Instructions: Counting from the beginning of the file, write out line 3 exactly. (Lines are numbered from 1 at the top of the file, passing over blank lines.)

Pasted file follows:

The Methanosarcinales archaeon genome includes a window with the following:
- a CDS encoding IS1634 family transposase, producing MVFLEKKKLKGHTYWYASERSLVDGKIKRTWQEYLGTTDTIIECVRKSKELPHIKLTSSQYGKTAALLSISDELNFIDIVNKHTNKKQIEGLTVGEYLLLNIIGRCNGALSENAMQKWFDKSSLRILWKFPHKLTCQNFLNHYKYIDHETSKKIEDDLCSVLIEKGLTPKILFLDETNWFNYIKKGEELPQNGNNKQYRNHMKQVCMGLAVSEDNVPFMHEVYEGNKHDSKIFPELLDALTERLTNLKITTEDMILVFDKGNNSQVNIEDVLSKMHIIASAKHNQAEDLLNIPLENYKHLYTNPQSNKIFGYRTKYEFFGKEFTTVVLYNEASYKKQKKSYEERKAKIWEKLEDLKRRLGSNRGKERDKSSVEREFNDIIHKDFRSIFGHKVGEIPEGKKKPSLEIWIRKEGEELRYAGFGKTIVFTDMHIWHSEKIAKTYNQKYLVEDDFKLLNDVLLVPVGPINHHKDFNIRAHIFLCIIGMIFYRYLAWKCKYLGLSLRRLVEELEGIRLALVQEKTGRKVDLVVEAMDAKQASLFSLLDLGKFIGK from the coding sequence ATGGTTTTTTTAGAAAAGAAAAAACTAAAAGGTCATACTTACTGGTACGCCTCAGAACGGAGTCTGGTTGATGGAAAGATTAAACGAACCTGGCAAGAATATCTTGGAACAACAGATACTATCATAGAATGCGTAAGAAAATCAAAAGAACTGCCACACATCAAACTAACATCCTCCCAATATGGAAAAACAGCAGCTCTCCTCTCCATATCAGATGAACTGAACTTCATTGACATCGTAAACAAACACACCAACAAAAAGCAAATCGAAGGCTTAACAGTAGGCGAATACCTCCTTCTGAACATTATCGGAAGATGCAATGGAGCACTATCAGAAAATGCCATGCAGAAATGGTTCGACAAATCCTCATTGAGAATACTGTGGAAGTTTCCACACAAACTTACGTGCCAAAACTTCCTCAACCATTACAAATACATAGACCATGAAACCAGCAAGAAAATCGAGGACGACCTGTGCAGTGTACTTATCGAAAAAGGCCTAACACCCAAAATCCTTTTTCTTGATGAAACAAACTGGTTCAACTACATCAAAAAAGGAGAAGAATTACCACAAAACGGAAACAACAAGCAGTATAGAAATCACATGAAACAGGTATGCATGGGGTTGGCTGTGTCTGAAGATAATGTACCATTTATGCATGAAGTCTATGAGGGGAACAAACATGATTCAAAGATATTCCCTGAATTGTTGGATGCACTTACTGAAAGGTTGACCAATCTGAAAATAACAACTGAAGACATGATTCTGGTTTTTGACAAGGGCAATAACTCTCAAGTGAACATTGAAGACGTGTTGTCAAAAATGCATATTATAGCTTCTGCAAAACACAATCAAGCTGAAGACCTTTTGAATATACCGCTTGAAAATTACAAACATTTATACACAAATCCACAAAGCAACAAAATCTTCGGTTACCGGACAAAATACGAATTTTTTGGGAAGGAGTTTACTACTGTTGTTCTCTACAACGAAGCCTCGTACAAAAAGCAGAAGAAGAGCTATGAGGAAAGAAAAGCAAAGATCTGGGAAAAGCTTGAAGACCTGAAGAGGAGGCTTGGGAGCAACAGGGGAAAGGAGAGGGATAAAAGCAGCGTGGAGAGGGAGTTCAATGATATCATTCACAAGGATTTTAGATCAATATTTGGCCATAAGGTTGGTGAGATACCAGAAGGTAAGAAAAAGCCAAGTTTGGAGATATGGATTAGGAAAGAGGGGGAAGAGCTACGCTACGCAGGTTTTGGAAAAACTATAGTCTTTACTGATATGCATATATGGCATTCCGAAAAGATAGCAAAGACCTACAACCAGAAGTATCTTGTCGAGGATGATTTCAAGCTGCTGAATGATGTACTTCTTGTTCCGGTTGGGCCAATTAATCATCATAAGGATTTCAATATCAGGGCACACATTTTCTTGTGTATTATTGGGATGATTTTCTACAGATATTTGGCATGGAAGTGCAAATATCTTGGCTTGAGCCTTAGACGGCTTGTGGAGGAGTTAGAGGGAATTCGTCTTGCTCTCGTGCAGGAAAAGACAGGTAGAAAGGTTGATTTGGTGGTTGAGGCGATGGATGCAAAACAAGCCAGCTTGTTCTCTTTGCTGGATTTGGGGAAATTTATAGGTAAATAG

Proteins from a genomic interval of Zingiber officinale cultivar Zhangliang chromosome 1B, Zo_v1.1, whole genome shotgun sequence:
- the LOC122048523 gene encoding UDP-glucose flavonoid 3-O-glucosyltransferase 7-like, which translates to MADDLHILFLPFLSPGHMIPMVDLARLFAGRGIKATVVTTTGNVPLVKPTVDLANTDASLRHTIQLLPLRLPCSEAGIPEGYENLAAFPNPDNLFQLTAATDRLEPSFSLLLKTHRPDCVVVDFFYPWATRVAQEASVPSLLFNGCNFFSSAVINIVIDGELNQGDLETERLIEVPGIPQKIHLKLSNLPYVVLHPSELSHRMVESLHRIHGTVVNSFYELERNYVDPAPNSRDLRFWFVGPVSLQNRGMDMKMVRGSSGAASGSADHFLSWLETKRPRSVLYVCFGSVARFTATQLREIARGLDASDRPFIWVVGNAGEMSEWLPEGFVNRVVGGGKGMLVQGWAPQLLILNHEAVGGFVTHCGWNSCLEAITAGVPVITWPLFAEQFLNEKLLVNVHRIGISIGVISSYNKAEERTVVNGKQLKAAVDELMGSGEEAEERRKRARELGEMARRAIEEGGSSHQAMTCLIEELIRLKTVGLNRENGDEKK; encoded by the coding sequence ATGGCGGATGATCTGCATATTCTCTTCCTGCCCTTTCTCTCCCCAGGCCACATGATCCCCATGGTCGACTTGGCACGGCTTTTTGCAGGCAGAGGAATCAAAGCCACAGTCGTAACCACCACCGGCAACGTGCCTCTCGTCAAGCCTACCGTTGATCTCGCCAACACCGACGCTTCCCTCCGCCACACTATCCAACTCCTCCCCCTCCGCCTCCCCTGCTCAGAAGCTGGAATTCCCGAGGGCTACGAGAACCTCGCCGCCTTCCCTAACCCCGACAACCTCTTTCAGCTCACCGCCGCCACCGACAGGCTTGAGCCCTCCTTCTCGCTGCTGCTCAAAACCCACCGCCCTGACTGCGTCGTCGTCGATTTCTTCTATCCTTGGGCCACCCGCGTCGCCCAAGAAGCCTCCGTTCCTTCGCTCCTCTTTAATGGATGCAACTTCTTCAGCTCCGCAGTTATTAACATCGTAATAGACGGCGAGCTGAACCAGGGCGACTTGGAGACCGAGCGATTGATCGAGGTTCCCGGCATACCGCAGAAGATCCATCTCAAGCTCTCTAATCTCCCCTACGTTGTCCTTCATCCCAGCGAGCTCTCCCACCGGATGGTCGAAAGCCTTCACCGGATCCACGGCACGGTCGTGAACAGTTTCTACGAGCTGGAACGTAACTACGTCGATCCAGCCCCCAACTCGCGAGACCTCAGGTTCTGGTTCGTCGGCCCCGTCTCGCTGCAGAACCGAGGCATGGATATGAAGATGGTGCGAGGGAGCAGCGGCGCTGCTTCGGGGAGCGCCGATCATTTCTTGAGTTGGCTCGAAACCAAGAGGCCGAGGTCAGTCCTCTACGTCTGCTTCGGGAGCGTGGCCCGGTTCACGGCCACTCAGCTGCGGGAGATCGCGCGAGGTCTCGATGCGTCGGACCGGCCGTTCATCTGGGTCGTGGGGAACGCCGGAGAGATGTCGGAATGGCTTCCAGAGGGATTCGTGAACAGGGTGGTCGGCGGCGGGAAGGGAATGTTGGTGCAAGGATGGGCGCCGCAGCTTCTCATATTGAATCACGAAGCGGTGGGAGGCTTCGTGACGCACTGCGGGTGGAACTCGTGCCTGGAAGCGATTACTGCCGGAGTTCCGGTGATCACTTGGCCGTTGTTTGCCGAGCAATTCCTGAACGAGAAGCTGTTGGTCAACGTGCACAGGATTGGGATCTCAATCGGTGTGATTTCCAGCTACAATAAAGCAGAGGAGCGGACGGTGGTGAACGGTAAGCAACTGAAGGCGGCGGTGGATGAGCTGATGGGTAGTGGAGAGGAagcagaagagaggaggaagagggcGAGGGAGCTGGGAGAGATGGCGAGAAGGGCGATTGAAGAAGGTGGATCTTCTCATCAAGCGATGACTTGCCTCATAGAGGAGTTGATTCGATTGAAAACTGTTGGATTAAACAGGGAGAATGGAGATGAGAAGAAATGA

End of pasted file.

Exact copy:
Proteins from a genomic interval of Zingiber officinale cultivar Zhangliang chromosome 1B, Zo_v1.1, whole genome shotgun sequence: